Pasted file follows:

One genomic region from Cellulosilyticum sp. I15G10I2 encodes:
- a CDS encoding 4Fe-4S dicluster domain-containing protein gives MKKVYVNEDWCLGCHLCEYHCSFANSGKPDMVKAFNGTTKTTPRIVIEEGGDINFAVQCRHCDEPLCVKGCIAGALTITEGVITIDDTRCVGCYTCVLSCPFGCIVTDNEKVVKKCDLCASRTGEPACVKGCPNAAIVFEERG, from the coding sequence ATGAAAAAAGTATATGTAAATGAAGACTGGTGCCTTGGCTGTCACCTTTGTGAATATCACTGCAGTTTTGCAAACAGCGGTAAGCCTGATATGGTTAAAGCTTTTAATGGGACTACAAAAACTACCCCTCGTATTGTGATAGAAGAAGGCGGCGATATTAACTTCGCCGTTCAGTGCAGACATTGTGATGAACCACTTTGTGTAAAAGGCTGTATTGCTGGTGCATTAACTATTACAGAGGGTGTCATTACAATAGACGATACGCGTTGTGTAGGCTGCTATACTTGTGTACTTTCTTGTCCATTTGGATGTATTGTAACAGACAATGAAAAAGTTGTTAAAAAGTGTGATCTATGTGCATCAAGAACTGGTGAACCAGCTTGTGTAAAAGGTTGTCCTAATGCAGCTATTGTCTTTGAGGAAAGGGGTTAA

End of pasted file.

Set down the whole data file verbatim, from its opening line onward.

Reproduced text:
One genomic region from Cellulosilyticum sp. I15G10I2 encodes:
- a CDS encoding 4Fe-4S dicluster domain-containing protein gives MKKVYVNEDWCLGCHLCEYHCSFANSGKPDMVKAFNGTTKTTPRIVIEEGGDINFAVQCRHCDEPLCVKGCIAGALTITEGVITIDDTRCVGCYTCVLSCPFGCIVTDNEKVVKKCDLCASRTGEPACVKGCPNAAIVFEERG, from the coding sequence ATGAAAAAAGTATATGTAAATGAAGACTGGTGCCTTGGCTGTCACCTTTGTGAATATCACTGCAGTTTTGCAAACAGCGGTAAGCCTGATATGGTTAAAGCTTTTAATGGGACTACAAAAACTACCCCTCGTATTGTGATAGAAGAAGGCGGCGATATTAACTTCGCCGTTCAGTGCAGACATTGTGATGAACCACTTTGTGTAAAAGGCTGTATTGCTGGTGCATTAACTATTACAGAGGGTGTCATTACAATAGACGATACGCGTTGTGTAGGCTGCTATACTTGTGTACTTTCTTGTCCATTTGGATGTATTGTAACAGACAATGAAAAAGTTGTTAAAAAGTGTGATCTATGTGCATCAAGAACTGGTGAACCAGCTTGTGTAAAAGGTTGTCCTAATGCAGCTATTGTCTTTGAGGAAAGGGGTTAA